Japan Connection
Hiroshi Inomata, the new consul general of Japan from the San Francisco area, is carrying on a tradition started by his predecessor, Consul General Yasumasa Nagamine, who in 2009 made a historic first by attending both the Manzanar and Tule Lake pilgrimages.
Inomata, who started in the San Francisco office last September, said he’d read books, seen photographs and viewed films on the camps, but nothing compared to actually being at the site.
“I thought I could imagine what kind of life they had led here,” said Inomota. “But putting my foot on this ground, I found that this was beyond my imagination. Those people who stayed here were forced to stay here without any freedom and were segregated from the free world, but the Issei and Nisei persevered, and the third and fourth generations became the bridge between the two countries of Japan and the United States.”
Inomata also gave his heartfelt appreciation to all the support Japan has been receiving in the aftermath of the Tohoku earthquake, the tsunami and the nuclear power plant collapse.
“With the help of all the countries, especially from the United States, we are very much grateful for that help,” said Inomata. “I want to take this opportunity to express my gratitude for giving us compassion and prayers and assistance. We really appreciate it, especially from California, although we’ve received help from all over the world. So this is important and it is our responsibility and duty to further strengthen and deepen our relationship between Japan and the United States.”
An NHK crew was also present to film footage of former camp garden sites. Speaking in Japanese, NHK Program Director Yo Ijuin said they are planning to produce a program on the Japanese gardens created at Manzanar.
“We learned that Manzanar had Japanese gardens, so today we came to talk to people who remember those gardens and the gardeners who worked on them,” said Ijuin. “Mr. Harry Ueno created a big garden at Block 22, so we filmed that area.”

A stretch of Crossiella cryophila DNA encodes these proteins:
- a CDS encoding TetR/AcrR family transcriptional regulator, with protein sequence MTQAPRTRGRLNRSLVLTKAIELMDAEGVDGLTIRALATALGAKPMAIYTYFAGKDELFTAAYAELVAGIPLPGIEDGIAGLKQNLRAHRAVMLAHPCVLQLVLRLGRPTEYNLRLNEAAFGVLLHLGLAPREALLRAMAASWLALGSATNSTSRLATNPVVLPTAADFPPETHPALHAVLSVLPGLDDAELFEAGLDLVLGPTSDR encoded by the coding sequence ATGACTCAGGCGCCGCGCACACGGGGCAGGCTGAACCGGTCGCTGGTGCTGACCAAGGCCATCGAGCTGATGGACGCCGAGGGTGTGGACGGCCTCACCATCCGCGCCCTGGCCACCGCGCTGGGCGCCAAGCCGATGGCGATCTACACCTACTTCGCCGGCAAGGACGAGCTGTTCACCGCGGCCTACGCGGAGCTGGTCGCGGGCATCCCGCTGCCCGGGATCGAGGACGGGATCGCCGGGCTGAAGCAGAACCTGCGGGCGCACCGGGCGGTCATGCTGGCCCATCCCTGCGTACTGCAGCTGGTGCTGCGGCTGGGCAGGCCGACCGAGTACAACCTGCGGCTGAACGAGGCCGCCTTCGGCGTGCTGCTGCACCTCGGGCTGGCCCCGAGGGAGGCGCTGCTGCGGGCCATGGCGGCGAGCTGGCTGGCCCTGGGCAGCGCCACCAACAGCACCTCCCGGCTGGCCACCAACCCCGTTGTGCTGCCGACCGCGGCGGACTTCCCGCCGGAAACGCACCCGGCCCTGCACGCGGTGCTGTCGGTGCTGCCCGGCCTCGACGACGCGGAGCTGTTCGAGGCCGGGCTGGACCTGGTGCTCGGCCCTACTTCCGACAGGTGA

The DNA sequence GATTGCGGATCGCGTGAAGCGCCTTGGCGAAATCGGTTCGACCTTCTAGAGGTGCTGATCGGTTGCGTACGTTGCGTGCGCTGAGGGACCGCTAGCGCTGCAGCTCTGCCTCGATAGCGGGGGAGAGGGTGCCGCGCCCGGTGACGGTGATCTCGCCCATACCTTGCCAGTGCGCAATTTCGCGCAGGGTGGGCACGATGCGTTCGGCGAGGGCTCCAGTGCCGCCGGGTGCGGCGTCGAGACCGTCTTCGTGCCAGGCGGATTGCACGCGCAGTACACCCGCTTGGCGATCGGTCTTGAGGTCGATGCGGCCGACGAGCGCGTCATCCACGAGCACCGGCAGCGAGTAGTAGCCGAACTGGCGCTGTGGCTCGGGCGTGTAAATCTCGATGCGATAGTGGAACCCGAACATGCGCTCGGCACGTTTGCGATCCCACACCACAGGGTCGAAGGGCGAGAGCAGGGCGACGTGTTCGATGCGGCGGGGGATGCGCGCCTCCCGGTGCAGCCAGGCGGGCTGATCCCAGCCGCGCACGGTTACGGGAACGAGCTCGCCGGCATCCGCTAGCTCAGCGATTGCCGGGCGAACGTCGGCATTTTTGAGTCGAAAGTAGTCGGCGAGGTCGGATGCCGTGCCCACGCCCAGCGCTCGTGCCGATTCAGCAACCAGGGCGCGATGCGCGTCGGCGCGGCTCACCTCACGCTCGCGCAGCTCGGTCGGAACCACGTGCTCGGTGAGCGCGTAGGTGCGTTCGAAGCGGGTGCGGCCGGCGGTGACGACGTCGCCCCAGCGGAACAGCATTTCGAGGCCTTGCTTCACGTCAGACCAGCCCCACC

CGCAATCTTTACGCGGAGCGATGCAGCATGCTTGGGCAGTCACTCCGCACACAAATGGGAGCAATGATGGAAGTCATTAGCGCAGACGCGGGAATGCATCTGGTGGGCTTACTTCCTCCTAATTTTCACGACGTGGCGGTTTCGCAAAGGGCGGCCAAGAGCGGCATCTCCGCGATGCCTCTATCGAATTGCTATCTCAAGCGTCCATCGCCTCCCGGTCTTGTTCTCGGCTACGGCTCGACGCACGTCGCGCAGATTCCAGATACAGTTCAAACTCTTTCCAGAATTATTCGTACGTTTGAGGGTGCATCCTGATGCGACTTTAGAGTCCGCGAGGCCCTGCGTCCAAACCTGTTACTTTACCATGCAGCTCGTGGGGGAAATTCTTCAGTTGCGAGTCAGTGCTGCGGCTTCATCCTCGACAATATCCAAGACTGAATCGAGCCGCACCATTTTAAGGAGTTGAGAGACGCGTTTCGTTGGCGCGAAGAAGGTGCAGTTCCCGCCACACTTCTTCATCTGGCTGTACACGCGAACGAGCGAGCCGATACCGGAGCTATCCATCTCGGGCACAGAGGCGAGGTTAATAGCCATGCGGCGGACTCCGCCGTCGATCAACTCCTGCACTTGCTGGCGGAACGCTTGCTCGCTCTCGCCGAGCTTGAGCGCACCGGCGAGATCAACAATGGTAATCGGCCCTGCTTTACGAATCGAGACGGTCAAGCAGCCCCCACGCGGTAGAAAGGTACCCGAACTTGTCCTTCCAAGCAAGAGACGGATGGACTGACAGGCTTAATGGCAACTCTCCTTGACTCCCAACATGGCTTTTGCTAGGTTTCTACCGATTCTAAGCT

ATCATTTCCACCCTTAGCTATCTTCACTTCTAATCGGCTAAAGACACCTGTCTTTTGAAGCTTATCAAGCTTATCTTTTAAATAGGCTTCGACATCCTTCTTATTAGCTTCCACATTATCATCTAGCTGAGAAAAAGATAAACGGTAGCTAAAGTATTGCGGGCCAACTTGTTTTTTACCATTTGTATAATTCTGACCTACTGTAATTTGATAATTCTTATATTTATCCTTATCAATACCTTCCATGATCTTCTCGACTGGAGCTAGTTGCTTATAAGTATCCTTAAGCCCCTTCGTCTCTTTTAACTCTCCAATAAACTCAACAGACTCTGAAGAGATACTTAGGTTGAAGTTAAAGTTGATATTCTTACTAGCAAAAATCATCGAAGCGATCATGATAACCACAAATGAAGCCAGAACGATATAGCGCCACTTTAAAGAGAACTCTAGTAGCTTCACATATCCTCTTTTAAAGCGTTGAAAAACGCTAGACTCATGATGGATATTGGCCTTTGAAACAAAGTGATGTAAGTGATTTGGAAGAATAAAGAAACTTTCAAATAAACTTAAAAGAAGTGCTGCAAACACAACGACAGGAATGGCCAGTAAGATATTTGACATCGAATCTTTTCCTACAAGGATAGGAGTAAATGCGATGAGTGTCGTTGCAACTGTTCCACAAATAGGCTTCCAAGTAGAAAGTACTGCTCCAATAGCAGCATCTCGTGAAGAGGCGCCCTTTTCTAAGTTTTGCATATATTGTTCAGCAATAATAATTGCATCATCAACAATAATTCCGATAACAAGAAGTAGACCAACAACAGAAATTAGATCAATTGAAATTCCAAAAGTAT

Manzanar at Dusk
With so many former camp inmates passing away, the Manzanar at Dusk (MAD) program this year had college students present oral history interviews as an effort to share with the students about the wartime experience.
“We’re in a position now where we want to hear the stories, but how can we do that when so many are passing away?” said Gann Matsuda, MAD co-coordinator, who noted that MAD had originally been started by Jenni Kuida, Ayako Hagihara, and San Francisco City College students.
Since MAD had its roots with college students, Matsuda said this year they had college students take the lead by presenting three oral history interviews.
Jaymie Takeshita, a member of UCLA’s Nikkei Student Union (NSU), shared the experiences of her grand-aunt, Pat Takeshita.
Ashley Honma, another UCLA NSU member, wrote the narrative of Jun Yamamoto. It was presented by Michael Amutan, who even used the Rafu Shimpo as a prop.
The last narrative was written by Mika Kennedy from UC San Diego, who shared about Shigeko Sese Uno.
Great Aunt’s Story
Manzanar Park Ranger Richard Potashin said a common visitors’ question was what would motivate someone to work at Manzanar during the war. To shed some light on this question, he invited Susanne Norton La Faver, who gave a detailed presentation of her great aunt, Margaret Matthew d’Ille Gleason, who had served as Manzanar’s director of community welfare.
“Most of or stories and exhibits focus, rightly so, on the Japanese Americans incarcerated at Manzanar, but there were also other groups here,” said Potashin. “The War Relocation Authority was the civilian agency entrusted with the establishment and operation of these camps. Most of the staff was Caucasian, so here at Manzanar, we’ve been interviewing folks who worked as WRA staff members. Some of them came from great distances. Others were local people. Even Owens Valley Pauite Indians were hired as administrative staff here throughout the history of the camps, and their stories are very significant to us.”